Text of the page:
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Internally Displaced Persons in Iraq: A Potential Crisis?

Authors: Arthur C. Helton, and Gil Loescher
April 10, 2003
OpenDemocracy.com

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The aftermath of war in Iraq is likely to intensify the problem of internal displacement that has already affected thousands of Kurds in the north and Shi’a and Marsh Arabs in the south. Two relatively untested agencies – the UN Office for Project Services and the International Organisation for Migration – will be responsible for aiding the huge flows of displaced people expected. Can they cope? International experts have grave doubts.

Since the war in Iraq started, the media has highlighted the fact that, despite predictions to the contrary, there have so far been virtually no refugees. It seems that the early allied military strategy of bypassing major cities, selective bombing of military targets, and warnings to civilians to stay at home and off the main roads, have limited the numbers of civilians on the move.

However, it is not unusual in the early stages of any conflict to see a relatively small number of refugees flee their homeland. In Geneva at the end of March, Jean-Marie Fakhouri, the head of UNHCR’s Iraq response team, told Gil Loescher that during the 1991 Gulf war it was only on the thirty-ninth day that large numbers of Iraqis started to move. Sometimes, refugees only flee after the end of combat, even while passing returnees head home in the opposite direction.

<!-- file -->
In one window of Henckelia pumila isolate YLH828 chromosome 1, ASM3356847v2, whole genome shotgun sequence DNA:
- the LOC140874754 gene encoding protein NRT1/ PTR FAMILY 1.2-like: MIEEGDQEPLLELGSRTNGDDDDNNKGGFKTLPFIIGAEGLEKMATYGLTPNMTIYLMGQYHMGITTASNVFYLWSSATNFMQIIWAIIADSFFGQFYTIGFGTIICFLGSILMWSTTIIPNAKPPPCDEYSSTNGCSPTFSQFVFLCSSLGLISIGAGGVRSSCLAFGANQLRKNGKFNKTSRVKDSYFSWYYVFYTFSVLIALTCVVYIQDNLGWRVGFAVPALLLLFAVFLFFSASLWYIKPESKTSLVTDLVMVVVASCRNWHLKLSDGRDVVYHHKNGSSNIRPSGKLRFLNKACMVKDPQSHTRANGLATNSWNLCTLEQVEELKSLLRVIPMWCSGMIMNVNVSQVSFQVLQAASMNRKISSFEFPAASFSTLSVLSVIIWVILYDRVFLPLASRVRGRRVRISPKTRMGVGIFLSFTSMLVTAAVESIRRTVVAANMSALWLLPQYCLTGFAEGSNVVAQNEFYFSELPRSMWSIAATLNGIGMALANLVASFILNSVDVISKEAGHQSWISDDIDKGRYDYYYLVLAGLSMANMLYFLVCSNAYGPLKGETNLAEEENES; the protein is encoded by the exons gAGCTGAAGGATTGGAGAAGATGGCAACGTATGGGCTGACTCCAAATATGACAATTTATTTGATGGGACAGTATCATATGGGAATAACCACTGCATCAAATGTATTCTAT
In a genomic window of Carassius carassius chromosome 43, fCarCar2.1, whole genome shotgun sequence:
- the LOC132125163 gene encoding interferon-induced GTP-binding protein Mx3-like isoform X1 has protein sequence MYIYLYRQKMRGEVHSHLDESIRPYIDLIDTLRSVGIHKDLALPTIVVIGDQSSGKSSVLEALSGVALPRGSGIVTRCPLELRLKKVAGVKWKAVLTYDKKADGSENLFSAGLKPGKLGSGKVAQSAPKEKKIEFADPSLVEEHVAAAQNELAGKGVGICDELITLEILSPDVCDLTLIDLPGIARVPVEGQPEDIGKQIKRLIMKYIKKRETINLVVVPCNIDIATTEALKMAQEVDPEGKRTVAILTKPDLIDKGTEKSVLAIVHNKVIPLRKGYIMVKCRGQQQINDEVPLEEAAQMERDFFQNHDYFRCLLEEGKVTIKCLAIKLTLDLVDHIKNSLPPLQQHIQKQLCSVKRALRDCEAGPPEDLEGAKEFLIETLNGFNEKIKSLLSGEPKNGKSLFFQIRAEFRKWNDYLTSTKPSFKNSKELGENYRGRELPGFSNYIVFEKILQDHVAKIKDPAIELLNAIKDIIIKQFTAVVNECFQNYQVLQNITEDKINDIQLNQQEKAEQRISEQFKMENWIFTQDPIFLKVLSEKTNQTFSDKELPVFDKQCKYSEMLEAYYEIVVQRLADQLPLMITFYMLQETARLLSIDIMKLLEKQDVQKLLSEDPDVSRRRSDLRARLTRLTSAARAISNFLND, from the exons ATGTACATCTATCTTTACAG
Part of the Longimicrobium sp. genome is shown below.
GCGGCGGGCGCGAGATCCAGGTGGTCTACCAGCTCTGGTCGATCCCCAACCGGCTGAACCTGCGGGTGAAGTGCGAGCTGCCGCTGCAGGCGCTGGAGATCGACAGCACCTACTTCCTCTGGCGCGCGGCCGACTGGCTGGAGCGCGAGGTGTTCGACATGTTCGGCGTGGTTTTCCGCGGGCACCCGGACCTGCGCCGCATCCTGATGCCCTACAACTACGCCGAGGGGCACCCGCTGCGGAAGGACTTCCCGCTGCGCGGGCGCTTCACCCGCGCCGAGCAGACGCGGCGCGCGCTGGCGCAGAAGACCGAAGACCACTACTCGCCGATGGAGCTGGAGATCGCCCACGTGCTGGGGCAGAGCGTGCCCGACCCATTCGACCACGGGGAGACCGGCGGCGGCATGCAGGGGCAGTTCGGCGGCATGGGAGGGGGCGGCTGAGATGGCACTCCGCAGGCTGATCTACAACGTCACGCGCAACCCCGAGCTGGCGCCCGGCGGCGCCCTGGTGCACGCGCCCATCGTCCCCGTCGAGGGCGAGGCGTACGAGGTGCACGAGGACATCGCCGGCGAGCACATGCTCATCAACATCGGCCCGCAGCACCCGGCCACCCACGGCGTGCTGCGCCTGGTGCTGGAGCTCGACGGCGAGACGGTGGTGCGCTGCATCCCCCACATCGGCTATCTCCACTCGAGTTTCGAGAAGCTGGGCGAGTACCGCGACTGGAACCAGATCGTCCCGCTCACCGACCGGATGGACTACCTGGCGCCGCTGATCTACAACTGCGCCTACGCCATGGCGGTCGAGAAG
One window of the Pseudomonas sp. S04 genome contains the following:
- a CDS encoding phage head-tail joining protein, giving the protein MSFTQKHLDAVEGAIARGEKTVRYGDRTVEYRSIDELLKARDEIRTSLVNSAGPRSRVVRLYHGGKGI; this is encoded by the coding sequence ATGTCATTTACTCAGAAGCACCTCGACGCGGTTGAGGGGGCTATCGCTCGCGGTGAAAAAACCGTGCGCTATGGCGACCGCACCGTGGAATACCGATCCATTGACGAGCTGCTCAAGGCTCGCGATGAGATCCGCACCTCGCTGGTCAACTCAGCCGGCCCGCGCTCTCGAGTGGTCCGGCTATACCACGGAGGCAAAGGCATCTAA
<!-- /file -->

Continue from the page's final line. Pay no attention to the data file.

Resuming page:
The condition of internal displacement

Although there have as yet been no significant refugee flows in Iraq, there have been internal displacements, especially in the north where in the first weeks of the campaign hundreds of thousands of Kurds moved away from cities close to Iraqi-controlled territory to seek safety with relatives in the mountains and countryside.

These flows come on top of several thousand Iraqis who fled government controlled areas and crossed over to the Kurdish-controlled region in the days preceding the outbreak of war. In recent weeks, some 22,000 Kurds moved close to the Iranian border, mainly as a precautionary measure.

Before the conflict, there were also an estimated 1.1 million internally displaced persons (IDPs) both in the north of Iraq (800,000) as a consequence of the regime’s campaign to “Arabise” oil-rich Kirkuk and other cities, and in the south (100,000 to 300,000) where the Baghdad regime long suppressed Shi’a populations and depopulated areas occupied by the Marsh Arabs. Some of these people found shelter within their extended family structures while others were housed in temporary and often inadequate shelter.

By late March, newly-arriving displaced people in the north stretched the capacities of local Kurdish authorities who were unable to provide adequate housing, food, and medical and sanitary facilities for them. Human Rights Watch researchers in the area reported that any further influx of IDPs would create a humanitarian disaster.